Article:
Article Text

Download PDFPDF

POS1509-HPR CHANGES IN SELF-EFFICACY AND USE OF ENERGY CONSERVATION STRATEGIES FOLLOWING PARTICIPATION IN THE FATIGUE MANAGEMENT EDUCATION FOR INDIVIDUALS WITH SYSTEMIC SCLEROSIS (FAME-iSS)
Free
  1. J. L. Poole1,
  2. D. Connolly2,
  3. K. Carandang3
  1. 1University of New Mexico, Occupational Therapy Graduate Program, Albuquerque, United States of America
  2. 2Trinity College, Discipline of Occupational Therapy, Dublin, Ireland
  3. 3University of Wisconsin-River Falls, Young Patients’Autoimmune Research & Empowerment Alliance, River Falls, United States of America

Abstract

Background Fatigue is one of the most prevalent and disabling symptom of systemic sclerosis (SSc). No fatigue specific programs exist for people with SSc despite the negative impact on daily life activities. However, recent literature has shown that using pacing and other energy conservation strategies, has been associated with reduction in fatigue.

Objectives The purpose of this pilot study was to evaluate changes in self-efficacy and use of energy conservation strategies after participation in Fatigue and Activity Management Education for Individuals with Systemic Sclerosis (FAME-iSS).

Methods Adult participants were recruited from the Scleroderma Foundation chapters and social media to participate in a 6-week, virtual group program focused on SSc-related fatigue. Inclusion criteria: ≥18 years of age, access to device with videoconferencing capabilities, and at least moderate fatigue determined by degree, severity, and distress (scales: 1-10). The program, led by occupational therapists included sessions on factors related to fatigue, management of energy, pain, stress, physical activity and nutrition. At baseline, participants completed a demographic questionnaire, the Self-Efficacy for Performing Energy Conservation Strategies Assessment (SEPESCA) to measure confidence using energy conservation strategies. At post-intervention and 3-month follow-up, participants also completed the Energy Conservation Strategies Survey (ECSS) to identify use and effectiveness of 14 energy conservation strategies (e.g. changing body positions, planning and prioritizing, communicating needs) and a qualitative interview to contextualize their responses. Descriptive statistics (means, standard deviations) were used to analyze quantitative data.

Results The sample for the pilot study included 18 participants (89% women; age 52 ± 11.6 years) with established SSc (disease duration= 13.7 ± 14.5 years). 83% participants completed 100% of FAME-iSS sessions.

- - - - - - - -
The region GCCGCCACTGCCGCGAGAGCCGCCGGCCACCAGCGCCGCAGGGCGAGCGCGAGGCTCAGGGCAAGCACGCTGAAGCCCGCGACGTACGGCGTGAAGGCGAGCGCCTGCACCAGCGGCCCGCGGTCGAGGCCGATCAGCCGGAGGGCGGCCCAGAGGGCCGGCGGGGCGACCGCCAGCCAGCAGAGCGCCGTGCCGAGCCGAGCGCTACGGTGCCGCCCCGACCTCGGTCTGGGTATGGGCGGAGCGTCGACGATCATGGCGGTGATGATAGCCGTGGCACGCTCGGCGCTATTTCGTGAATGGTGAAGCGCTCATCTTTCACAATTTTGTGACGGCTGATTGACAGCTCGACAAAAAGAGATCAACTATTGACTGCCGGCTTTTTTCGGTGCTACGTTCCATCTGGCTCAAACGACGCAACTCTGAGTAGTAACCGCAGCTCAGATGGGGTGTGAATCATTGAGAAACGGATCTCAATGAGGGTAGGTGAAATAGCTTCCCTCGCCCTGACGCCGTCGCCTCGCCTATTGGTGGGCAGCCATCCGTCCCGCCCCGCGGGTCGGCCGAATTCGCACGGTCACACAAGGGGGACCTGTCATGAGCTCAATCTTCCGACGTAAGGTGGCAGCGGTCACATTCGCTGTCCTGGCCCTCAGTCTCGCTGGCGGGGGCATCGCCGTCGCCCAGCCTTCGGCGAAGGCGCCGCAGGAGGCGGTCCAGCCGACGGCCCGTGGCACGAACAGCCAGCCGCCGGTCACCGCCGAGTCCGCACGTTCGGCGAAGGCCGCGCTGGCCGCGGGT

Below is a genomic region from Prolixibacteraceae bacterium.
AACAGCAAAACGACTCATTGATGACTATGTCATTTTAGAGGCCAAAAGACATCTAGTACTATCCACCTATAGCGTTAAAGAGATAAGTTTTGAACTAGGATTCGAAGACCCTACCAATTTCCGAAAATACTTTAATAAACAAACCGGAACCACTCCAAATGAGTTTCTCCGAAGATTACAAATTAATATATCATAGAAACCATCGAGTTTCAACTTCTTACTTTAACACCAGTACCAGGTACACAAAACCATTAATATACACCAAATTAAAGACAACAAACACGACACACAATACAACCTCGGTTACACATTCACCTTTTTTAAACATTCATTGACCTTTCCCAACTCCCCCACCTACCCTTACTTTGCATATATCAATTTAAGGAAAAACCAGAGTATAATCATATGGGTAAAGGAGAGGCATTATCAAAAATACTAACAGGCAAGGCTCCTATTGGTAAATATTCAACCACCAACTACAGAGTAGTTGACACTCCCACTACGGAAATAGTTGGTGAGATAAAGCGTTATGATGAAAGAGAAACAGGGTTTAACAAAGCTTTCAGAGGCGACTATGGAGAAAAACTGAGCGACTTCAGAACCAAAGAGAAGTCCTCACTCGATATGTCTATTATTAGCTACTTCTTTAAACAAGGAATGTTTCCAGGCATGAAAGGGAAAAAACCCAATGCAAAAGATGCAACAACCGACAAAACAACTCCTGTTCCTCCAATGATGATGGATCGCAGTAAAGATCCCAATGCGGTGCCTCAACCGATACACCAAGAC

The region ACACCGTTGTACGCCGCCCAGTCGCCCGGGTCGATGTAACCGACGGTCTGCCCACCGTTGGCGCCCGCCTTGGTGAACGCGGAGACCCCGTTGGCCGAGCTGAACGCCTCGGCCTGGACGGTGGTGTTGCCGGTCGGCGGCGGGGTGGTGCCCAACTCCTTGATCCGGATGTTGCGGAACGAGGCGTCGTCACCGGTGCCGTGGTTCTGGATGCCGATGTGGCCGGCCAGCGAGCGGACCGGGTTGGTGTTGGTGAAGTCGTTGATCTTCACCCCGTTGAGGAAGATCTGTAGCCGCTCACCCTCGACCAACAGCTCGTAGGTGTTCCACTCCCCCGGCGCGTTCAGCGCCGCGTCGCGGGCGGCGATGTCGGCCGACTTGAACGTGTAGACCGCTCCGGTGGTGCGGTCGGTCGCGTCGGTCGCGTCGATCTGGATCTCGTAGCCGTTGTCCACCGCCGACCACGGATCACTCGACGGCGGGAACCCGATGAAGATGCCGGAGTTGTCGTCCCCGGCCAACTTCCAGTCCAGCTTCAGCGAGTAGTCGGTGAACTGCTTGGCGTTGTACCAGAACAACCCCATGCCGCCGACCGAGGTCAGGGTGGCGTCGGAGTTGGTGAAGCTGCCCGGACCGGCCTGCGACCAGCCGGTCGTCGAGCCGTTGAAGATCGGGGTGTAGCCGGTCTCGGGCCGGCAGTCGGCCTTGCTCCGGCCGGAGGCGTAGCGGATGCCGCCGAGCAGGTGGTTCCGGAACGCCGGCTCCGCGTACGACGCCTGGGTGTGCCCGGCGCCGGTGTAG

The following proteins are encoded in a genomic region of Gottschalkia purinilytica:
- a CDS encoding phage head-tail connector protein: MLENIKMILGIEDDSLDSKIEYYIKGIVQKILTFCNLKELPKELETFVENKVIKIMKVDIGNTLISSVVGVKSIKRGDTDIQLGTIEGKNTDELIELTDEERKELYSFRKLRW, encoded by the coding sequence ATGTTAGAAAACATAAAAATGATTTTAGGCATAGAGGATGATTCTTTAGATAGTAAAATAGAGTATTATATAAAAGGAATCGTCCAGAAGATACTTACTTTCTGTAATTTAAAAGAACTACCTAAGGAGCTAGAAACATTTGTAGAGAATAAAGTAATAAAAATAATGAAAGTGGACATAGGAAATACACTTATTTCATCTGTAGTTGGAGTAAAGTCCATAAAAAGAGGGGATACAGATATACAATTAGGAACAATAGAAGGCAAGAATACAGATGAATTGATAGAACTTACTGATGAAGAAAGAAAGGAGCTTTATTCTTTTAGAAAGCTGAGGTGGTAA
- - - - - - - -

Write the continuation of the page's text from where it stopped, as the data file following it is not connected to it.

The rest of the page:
Directly following the program all 14 energy conservation strategies were used by at least seven (39%) participants. The most frequently used strategy was “planned day to balance rest and activity” which was used by 17 participants post-intervention. (see Table 1). At the three-month follow-up the there was a decline in use for 50% of the strategies and an increase in use for the other 50%. Of those who reported not using energy conservation strategies, the most frequent reason provided by participants was that they were already using the strategy prior to attending FAME-iSS. The mean strategy effectiveness scores varied at both time points with “adjusting priorities” the most effective strategy at T2 and “delegating activities” the most effective at T3. While not statistically significant, participants trended towards improved self-efficacy scores for energy conservation strategies (baseline: 6.8 (2) post-intervention: 8.1 (1.4); 3-month follow-up: 8.4 (2.8) Participants qualitatively reported that FAME-iSS led to the sharing of new fatigue management strategies and increased attention to their daily activities.

Conclusion This pilot study showed that FAME-iSS resulted in increased self-efficacy in use of energy conservation strategies in participants with established SSc. New behaviors were adapted that participants felt reduced their fatigue. The virtual format allowed for sharing of strategies and availability to more people.

Disclosure of Interests None declared

Statistics from Altmetric.com

Request Permissions

If you wish to reuse any or all of this article please use the link below which will take you to the Copyright Clearance Center’s RightsLink service. You will be able to get a quick price and instant permission to reuse the content in many different ways.